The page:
It is also a fine example of James Garner and Jack Kelly together, with swindles and cons and repartee coming fast and sure.

Another plus for "The Maverick Line" is Buddy Ebsen (before his Beverly Hillbillies days) as a stagecoach robber, who robs the same stage on nearly every trip and always ends up with nothing. Bret and Bart learn this fact on their initial ride on the coach.

The stagecoach itself is under constant threat. At one point there is a time bomb planted aboard the coach, unbeknownst to Bret or Bart, or Ramsey Plum (Ebsen), who, true to form, comes to heist any loot from the stage.

Bart shouts encouragement and urgency to Bret. James Garner has to drive the two-up stage himself.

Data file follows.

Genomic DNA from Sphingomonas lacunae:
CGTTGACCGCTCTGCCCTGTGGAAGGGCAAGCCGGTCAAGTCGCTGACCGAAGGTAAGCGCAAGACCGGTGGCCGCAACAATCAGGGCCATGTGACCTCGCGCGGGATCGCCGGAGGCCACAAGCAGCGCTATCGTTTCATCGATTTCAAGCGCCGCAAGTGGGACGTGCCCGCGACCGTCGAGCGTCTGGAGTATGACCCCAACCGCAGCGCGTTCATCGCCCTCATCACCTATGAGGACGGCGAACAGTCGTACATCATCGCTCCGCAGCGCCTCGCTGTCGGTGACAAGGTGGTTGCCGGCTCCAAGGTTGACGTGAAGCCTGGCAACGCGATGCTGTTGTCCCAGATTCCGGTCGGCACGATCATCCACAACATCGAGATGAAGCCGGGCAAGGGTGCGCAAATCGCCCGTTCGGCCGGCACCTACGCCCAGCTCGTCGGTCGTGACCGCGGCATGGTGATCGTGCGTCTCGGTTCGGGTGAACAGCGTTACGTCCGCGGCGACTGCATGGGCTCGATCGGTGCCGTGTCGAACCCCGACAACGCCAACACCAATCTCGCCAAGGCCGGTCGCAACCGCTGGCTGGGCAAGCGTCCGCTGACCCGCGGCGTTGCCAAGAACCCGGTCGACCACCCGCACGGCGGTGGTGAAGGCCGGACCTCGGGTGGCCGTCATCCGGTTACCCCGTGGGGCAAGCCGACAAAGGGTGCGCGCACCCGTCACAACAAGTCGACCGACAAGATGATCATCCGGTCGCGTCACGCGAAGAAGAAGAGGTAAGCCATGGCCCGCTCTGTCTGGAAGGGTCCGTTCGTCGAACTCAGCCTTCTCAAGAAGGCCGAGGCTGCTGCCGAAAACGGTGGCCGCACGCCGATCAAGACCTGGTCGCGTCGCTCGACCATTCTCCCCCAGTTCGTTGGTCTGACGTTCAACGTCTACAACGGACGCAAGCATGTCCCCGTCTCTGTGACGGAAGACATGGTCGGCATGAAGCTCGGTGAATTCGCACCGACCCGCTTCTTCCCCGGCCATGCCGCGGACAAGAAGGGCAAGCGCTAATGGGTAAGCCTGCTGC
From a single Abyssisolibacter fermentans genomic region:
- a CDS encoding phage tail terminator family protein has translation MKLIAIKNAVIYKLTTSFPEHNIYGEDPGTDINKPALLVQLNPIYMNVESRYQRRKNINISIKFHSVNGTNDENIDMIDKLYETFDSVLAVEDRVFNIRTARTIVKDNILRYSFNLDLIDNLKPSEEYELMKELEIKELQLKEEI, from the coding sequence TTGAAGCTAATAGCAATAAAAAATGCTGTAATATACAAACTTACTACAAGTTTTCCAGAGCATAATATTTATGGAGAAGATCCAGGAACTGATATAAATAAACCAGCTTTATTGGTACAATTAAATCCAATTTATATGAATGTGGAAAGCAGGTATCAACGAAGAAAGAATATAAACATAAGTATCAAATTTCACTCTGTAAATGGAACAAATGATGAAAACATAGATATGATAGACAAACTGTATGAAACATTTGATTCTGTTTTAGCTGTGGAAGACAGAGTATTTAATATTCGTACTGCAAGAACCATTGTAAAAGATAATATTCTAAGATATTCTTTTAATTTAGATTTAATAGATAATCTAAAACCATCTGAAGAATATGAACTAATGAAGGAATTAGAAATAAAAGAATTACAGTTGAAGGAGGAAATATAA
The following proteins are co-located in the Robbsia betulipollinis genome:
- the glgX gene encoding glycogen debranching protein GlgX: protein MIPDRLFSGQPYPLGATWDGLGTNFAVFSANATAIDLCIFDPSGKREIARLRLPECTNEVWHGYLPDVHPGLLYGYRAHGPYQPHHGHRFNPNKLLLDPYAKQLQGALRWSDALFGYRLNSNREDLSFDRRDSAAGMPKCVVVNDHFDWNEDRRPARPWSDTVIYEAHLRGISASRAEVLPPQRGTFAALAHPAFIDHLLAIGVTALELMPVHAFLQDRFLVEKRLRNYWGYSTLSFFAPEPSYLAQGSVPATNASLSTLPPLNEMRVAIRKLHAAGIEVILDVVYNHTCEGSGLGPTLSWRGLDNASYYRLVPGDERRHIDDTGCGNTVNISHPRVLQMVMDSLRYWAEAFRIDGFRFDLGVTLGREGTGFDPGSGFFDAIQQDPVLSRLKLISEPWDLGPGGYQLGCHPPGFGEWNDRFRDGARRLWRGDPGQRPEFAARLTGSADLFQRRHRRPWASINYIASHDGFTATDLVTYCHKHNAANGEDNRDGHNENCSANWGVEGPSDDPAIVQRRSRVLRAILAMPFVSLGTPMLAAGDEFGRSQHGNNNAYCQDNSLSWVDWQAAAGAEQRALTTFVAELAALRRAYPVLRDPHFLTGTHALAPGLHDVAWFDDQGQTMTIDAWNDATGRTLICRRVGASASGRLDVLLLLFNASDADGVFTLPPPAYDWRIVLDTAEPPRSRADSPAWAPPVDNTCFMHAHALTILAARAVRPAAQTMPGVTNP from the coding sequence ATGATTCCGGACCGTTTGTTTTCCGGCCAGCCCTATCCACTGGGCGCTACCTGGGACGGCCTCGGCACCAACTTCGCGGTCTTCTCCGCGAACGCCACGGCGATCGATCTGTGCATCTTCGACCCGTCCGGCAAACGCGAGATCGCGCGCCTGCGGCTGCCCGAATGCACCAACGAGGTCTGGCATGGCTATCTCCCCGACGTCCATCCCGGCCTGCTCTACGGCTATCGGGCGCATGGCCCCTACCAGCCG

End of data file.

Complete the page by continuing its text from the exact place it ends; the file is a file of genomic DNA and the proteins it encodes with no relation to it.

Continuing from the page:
It all ends with a furious fight, with Bret konking one of the bad guys who has a bucket fall on his head on top of the metal bucket, with a Three Stooges sound effect, every time the villain tries to get out of a water trough.

"Bolt from the Blue"

The season has a streak of strong shows, next with Robert Altman (who was a big fan of Maverick) writing and directing an episode.

Cousin Beau helps a wounded old timer, Ebenezer Bolt, who manages to get them both with a rope around their necks, sitting on the same horse.

Character actor Tim Graham has a grand old time conniving and twisting the truth. One minute he's seemingly sorrowful, then the next he's ready to leave
you to dangle from a tree — especially if it gets him off that horseback.

Will Hutchins (Sugarfoot) shows up to persuade the murderous, lynching thirsting posse to go for a proper trial. A nice gag Altman includes is people trying to figure out who Will Hutchins's character is. He is trying his first case, Beau is sure he recognizes him. Toward the end, he is asked straight out if he is Sugarfoot.